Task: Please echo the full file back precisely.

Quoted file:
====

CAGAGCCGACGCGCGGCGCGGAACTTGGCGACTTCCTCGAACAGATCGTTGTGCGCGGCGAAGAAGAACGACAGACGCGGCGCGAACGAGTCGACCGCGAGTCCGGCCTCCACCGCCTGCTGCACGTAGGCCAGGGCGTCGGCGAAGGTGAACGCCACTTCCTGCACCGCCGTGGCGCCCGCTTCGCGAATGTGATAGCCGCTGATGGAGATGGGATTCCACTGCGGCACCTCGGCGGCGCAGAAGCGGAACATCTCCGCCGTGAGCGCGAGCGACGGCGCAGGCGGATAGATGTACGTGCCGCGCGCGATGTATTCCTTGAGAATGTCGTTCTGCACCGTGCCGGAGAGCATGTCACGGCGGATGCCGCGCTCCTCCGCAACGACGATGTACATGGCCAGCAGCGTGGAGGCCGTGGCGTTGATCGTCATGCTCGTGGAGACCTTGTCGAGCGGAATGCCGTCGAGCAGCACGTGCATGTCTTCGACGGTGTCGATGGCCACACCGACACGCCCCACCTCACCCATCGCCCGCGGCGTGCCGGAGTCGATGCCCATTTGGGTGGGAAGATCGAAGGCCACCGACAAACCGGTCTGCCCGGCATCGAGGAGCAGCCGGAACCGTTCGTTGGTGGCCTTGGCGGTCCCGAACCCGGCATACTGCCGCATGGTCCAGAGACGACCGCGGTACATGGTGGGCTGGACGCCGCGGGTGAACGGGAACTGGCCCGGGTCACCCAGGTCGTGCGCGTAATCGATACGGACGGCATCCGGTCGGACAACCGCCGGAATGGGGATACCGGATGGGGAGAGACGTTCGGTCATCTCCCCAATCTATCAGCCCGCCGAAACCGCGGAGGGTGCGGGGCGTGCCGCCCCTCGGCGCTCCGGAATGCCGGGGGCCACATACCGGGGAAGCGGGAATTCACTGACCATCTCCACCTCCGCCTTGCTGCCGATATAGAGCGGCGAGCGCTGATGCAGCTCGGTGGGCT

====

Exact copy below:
CAGAGCCGACGCGCGGCGCGGAACTTGGCGACTTCCTCGAACAGATCGTTGTGCGCGGCGAAGAAGAACGACAGACGCGGCGCGAACGAGTCGACCGCGAGTCCGGCCTCCACCGCCTGCTGCACGTAGGCCAGGGCGTCGGCGAAGGTGAACGCCACTTCCTGCACCGCCGTGGCGCCCGCTTCGCGAATGTGATAGCCGCTGATGGAGATGGGATTCCACTGCGGCACCTCGGCGGCGCAGAAGCGGAACATCTCCGCCGTGAGCGCGAGCGACGGCGCAGGCGGATAGATGTACGTGCCGCGCGCGATGTATTCCTTGAGAATGTCGTTCTGCACCGTGCCGGAGAGCATGTCACGGCGGATGCCGCGCTCCTCCGCAACGACGATGTACATGGCCAGCAGCGTGGAGGCCGTGGCGTTGATCGTCATGCTCGTGGAGACCTTGTCGAGCGGAATGCCGTCGAGCAGCACGTGCATGTCTTCGACGGTGTCGATGGCCACACCGACACGCCCCACCTCACCCATCGCCCGCGGCGTGCCGGAGTCGATGCCCATTTGGGTGGGAAGATCGAAGGCCACCGACAAACCGGTCTGCCCGGCATCGAGGAGCAGCCGGAACCGTTCGTTGGTGGCCTTGGCGGTCCCGAACCCGGCATACTGCCGCATGGTCCAGAGACGACCGCGGTACATGGTGGGCTGGACGCCGCGGGTGAACGGGAACTGGCCCGGGTCACCCAGGTCGTGCGCGTAATCGATACGGACGGCATCCGGTCGGACAACCGCCGGAATGGGGATACCGGATGGGGAGAGACGTTCGGTCATCTCCCCAATCTATCAGCCCGCCGAAACCGCGGAGGGTGCGGGGCGTGCCGCCCCTCGGCGCTCCGGAATGCCGGGGGCCACATACCGGGGAAGCGGGAATTCACTGACCATCTCCACCTCCGCCTTGCTGCCGATATAGAGCGGCGAGCGCTGATGCAGCTCGGTGGGCT